Much milder than two days before. And in the midst of the head rapidly shaking side to side, a sudden bliss, a feeling that all is okay, at least right here. Bliss comes from nowhere known. It doesn’t seem to be caused. Evidence would suggest elsewhere that in fact all is not okay. Yet maybe it is. After all, how could things be any other way than they are?
In this local body, there’s the crunchy tensions in the neck, tightness in the tight foot arches, the tender right wrist and sharp right arm up near the shoulder. There’s slight fear in the mind, lifting as the sitting went on and vanishing in the moments of warm wellbeing during and after the head shaking. The hour passed very quickly.
Vipassana Meditation April 18
It’s getting crazier. After the thoughts have settled and the agitation that I carried forward has ceased, the organism takes over. I maintain a sense of equanimity throughout, quietly watching as the strange ritual commences. A ritual familiar yet variable, never formulaic. Right hand shaking so very fast. I take a peak and it’s really going for it, wobbling, shaking, rotating, flopping – by my side or overhead, over to the left. A deep knot at the right side of my neck, tingling sharply, then suddenly my head is shaking left and right, again very rapidly, up into the lower skull, then inside the skull around the back and right of the brain, shaking, shaking. There’s tension in there? Nothing I can do. I find myself sometimes thinking of unresolved technical problems somehow, while this intensity is going on. When I’m back in attention, the tension sensation intensifies, as do the movements. Then my whole torso is rolling around, rotating from the waist, like an ancient dance, from sitting. Then I’m arched forward on my hands and the head and neck stretched forward. Soon the right arm shakes again and gives way, so the torso takes my weight and brings me back upright and my arm is free to rave. Afterwards, this all feels exhausting and yet enlivening, like some old, old, very old tiredness has lifted, things I’ve been carrying have been liberated. It’s not so conscious, I guess because this is happening in the unconscious arena where the choice to hold, or not to, is taking place.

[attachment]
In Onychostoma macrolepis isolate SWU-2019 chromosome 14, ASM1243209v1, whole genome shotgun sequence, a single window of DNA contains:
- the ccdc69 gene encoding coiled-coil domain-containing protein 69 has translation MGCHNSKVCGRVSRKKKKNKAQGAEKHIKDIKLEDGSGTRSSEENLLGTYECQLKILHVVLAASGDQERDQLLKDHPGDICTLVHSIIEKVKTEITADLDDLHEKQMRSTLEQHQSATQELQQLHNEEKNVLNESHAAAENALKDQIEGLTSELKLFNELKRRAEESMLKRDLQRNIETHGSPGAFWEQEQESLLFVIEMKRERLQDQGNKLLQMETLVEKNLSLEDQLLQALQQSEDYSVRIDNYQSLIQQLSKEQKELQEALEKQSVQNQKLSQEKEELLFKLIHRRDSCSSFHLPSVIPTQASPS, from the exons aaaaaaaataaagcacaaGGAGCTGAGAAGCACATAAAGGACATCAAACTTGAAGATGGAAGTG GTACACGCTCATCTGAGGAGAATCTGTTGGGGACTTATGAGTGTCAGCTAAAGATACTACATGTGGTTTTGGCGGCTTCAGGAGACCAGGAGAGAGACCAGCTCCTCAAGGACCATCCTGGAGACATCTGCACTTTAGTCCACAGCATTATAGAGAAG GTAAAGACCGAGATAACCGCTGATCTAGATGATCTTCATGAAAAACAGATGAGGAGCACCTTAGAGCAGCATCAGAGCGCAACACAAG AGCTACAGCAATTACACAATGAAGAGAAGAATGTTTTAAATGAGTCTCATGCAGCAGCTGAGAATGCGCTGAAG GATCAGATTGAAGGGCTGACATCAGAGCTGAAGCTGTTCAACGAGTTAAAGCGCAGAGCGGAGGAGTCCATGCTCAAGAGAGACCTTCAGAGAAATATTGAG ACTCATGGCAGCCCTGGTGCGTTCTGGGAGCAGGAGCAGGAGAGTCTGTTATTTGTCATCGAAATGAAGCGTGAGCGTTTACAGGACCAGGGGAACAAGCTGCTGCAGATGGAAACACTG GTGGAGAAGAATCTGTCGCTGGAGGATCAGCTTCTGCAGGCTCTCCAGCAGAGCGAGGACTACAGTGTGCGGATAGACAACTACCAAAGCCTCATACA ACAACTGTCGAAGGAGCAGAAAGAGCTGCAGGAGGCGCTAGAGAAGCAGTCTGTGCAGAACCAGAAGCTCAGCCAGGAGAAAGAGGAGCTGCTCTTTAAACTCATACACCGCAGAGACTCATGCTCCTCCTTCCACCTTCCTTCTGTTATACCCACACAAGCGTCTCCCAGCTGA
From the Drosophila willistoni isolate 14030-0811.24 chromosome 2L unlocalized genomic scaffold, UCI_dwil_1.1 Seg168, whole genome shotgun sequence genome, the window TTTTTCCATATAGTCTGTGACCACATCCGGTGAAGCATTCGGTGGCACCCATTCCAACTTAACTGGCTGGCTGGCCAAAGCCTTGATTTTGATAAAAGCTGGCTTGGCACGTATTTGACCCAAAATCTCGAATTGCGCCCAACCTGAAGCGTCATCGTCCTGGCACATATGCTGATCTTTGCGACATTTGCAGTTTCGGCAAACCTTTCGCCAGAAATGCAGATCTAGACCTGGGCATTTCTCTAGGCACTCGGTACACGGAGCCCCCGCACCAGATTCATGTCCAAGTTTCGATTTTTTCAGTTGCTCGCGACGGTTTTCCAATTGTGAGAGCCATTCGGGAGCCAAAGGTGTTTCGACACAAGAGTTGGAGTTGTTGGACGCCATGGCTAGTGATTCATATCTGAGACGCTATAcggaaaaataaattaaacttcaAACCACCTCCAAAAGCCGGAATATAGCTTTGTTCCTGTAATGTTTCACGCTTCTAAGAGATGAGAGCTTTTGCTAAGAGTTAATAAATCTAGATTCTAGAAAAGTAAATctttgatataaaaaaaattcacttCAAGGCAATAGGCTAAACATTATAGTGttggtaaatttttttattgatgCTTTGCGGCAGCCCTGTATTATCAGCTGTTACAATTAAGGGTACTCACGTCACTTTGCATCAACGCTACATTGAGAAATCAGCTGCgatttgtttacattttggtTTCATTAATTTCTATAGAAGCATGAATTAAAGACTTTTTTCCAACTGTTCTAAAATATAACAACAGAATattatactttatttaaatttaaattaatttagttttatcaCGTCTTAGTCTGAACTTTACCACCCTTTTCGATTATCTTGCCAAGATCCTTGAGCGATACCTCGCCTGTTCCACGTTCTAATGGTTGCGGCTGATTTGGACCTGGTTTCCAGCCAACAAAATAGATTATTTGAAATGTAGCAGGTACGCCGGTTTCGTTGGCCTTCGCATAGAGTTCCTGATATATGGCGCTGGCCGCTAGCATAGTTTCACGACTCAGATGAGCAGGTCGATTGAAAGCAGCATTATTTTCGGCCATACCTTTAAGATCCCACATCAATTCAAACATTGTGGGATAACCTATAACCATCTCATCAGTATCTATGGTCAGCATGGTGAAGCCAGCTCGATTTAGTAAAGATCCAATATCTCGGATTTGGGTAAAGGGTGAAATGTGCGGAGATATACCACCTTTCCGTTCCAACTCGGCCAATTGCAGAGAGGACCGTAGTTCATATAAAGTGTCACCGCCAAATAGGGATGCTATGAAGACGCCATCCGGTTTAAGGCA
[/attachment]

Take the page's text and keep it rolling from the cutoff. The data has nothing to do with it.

Vipassana Meditation April 17
Deep in the early hours of the morning, white fire in the right calf. Same in right wrist. Head shaking side to side in sweeping movements and in tiny micro vibrations like a power plate. Eyes scrunched. Right foot arch cramping. Belly drawn in and up, pulling the colon in tight, massaging inside. Moans. Dribbles. Coughs. Hand taught. Lips contorted. Neck sharp, up under the skull. Even a brain pain. All this not at the same time, thank goodness, but often one or two concurrent. Not much of the subtle awareness and deep release today. Then back to bed for a good sleep.
Vipassana Meditation April 16
My body feels relaxed, muscles soft, shoulders and face less concerned. The ongoing ‘work’ is still very physical: deep into the neck and shoulders, and at the inner eyes and into the forehead. Right arm, wrist and feet, but these to a lesser extent than previously. Resistance to sitting: I don’t want to feel anything, just get on with the day. But I know how that goes. And I know that it’s not strong resistance, rather more like a child’s excuses not to do something perceived as slightly less fun than… watching TV or something. A few minutes after sitting down it’s gone, but there’s the ‘all over the place’ attention, scattered, dashing here and there in thought and memories. Suddenly it’s unwound and there I am, awake, daydreams over. A strong nausea soon passes and I can begin passing attention from head to feet and back again. All this is about half an hour. Then the aches, pains, tensions, tingles are immediately apparent; I don’t have to look for them. And when that’s all there is, a high-pitched pain in the neck, for example, that’s all there is. There’s no room or need for thinking at all. And it moves, the pain, so I follow it carefully, slowly, up into the skull, down into the shoulders. Then from the wrist, up the arm, back to the same spot until, suddenly, there’s no sensation – gone – and then there’s another in a different place. Repeat as necessary.